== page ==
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SAN ANTONIO-With a shutdown just three months away, Sony Electronics Inc. has picked a Binswanger/CBB team in Dallas to hawk a 468,994-sf chip plant on 50 acres in San Antonio after listening to pitches from six companies vying for the sales contract. The facility will be offered “lock, stock and barrel” for 90 days and then equipment and real estate severed for disposition if a taker isn’t found.

Should it be necessary to separately liquidate the equipment, the real estate will be tagged at $40 million, J. Holmes Davis IV, Binswanger’s senior vice president in Dallas, tells GlobeSt.com. He says Binswanger won the race primarily because it has sold eight of 12 chip plants that hit the international market in the last four years.

Davis, who will lead the sales drive, has laid out a strategy to “go to the globe with a very aggressive marketing campaign.” He already has identified 2,200 prospects for a mailing. Every packaging from CDs to brochures and print to Internet will be employed to sell One Sony Place, a fully air-conditioned, high-tech plant in San Antonio’s fastest growing corridor, the northwest submarket.

The listing is a class 1 semiconductor wafer fabrication facility with two connected buildings. A 217,480-sf fab building has 34,630 sf in a bay-and-chase cleanroom for 6-inch wafer fabrication and 25,023 sf of class 100 space for 5-inch wafer manufacturing. A 214,845-sf building contains a 17,624-sf ballroom-style test room and 143,578 sf of office space with multiple conference rooms, meeting rooms computer learning space and a cafeteria. The 50-acre campus, as one would expect, has a central station with closed circuit TV and fire alarm system monitoring. It is positioned at the intersection of Loop 410 and Military Drive near Interstates 35 and 10 with direct access to the San Antonio International Airport. Developed in 1981 by Advanced Micro Devices, the campus was bought in 1990 by Sony and expanded.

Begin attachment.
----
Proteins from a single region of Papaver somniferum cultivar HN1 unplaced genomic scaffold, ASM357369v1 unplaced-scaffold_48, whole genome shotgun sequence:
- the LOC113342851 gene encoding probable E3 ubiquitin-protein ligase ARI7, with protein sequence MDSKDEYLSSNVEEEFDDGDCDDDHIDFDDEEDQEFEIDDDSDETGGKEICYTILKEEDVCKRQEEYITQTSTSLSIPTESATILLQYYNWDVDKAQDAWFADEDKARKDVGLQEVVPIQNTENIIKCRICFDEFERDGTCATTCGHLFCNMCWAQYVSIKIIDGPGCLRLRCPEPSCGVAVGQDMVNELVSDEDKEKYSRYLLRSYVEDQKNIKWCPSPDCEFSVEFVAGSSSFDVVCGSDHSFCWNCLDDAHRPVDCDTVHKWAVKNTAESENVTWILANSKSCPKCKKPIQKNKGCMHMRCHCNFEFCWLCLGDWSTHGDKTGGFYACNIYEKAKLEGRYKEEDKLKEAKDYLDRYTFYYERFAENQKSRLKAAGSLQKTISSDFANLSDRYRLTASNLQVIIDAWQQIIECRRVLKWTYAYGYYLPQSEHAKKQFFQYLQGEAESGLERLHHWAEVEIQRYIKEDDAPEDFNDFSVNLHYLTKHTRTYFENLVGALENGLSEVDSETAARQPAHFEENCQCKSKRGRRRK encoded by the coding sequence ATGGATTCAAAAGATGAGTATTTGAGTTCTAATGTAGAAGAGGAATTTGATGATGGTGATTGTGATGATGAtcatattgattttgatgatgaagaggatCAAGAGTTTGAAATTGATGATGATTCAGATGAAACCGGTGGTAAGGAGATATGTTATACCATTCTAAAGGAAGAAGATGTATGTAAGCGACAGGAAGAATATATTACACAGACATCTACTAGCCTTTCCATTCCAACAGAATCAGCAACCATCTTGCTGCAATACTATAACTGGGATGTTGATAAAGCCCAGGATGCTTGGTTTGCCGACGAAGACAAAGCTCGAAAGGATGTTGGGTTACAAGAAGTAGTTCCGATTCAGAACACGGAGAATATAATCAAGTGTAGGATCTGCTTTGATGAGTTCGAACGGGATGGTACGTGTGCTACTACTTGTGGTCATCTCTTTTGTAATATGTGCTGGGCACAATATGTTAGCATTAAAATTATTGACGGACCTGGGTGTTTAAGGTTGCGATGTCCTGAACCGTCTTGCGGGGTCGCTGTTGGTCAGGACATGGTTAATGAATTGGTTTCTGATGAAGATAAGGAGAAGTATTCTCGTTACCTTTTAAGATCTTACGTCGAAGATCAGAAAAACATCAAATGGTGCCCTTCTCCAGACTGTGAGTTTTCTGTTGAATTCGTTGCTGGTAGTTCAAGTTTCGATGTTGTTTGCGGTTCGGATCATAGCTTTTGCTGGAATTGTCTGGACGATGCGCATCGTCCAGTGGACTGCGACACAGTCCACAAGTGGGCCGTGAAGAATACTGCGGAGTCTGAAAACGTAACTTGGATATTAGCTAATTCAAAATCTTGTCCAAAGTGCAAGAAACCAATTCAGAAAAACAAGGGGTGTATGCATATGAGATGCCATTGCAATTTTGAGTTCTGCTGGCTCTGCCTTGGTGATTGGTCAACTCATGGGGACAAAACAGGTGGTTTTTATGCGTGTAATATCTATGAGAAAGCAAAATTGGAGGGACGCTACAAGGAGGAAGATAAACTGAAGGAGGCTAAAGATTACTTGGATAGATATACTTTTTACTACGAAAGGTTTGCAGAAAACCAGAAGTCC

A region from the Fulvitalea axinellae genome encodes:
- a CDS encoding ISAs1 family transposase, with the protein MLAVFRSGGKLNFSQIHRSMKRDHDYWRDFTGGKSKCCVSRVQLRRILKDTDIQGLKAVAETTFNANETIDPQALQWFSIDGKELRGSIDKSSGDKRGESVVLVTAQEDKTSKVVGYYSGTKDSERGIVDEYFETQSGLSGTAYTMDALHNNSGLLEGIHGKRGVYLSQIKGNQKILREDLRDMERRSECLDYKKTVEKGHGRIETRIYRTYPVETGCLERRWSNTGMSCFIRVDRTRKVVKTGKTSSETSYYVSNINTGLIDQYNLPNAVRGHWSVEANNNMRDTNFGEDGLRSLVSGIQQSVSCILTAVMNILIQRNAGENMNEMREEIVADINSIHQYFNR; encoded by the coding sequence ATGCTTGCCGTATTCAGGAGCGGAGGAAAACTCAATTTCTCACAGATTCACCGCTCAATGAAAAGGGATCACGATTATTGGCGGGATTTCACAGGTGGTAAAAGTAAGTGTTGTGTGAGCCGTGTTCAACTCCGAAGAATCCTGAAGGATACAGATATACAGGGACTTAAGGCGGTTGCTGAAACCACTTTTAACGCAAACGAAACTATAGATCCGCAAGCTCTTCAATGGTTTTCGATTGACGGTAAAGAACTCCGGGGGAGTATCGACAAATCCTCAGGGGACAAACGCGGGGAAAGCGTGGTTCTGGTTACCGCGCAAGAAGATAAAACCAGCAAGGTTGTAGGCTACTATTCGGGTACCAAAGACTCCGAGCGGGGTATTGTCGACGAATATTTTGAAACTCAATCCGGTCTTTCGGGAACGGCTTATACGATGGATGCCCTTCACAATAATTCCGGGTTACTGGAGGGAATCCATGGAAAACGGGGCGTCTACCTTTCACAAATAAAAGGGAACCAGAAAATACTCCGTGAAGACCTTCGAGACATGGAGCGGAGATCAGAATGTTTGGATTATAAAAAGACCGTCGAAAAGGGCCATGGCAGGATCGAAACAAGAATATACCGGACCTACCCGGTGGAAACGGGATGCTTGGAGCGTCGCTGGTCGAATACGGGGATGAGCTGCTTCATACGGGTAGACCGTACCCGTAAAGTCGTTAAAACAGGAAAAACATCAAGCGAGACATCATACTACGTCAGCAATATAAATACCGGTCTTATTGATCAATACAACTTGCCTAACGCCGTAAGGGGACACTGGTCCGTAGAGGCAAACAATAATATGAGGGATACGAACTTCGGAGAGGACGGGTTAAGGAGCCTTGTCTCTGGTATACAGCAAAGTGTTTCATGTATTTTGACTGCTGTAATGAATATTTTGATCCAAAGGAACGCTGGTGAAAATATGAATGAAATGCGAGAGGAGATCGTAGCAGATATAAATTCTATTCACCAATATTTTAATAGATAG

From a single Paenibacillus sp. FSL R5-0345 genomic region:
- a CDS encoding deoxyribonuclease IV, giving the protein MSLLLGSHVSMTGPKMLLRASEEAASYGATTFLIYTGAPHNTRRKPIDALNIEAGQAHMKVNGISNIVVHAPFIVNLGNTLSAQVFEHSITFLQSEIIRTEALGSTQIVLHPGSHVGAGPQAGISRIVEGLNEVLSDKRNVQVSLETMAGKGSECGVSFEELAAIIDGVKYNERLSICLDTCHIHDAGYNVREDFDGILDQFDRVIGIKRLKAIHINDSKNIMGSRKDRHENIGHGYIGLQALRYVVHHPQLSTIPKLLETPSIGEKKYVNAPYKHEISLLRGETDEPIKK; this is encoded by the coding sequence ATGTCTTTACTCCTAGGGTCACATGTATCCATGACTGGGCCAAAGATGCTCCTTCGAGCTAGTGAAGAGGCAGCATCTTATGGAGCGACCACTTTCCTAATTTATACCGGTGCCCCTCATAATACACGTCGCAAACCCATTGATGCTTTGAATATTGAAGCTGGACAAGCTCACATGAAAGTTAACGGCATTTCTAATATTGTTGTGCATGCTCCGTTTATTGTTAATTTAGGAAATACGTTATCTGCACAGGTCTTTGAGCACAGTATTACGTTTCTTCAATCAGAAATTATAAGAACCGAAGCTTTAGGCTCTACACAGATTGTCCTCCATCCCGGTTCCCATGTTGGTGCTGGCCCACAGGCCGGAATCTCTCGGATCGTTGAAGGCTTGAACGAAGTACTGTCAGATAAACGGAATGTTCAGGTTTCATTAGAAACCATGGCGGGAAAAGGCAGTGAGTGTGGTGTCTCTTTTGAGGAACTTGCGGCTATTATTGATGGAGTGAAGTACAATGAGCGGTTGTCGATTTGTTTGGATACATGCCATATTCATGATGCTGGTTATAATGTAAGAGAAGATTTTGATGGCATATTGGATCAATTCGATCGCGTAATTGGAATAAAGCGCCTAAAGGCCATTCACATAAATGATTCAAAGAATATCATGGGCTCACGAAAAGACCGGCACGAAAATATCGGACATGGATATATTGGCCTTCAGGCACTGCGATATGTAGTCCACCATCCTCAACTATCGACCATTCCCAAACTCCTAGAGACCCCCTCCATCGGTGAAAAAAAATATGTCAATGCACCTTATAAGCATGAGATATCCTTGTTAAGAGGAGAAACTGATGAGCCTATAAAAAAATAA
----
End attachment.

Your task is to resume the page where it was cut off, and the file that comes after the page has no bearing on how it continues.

Philips Semiconductors of Sunnyvale, CA, also has a chip manufacturing plant up for grabs in San Antonio, but Davis says it’s a different breed–designed for 8-inch to 12-inch wafer fabrication, much like a third semiconductor plant that’s on the market in Texas. Atmel Corp. of San Jose, CA, is selling the 624,000-sf former Hitachi site at 6431 Longhorn Dr. in Irving. Worldwide, there are 13 plants on the market. “They will be picked up,” he says, noting the industry is much like it was three years ago when he and his team took the Irving complex to market. “We’re seeing some positive signs in that industry now.”

As for the new listing, Davis says “the good news is there is still a need for 5-inch and 6-inch fab plants.” And, there’s always the option to take the holding, with location as its main selling point, to a non-traditional buyer.

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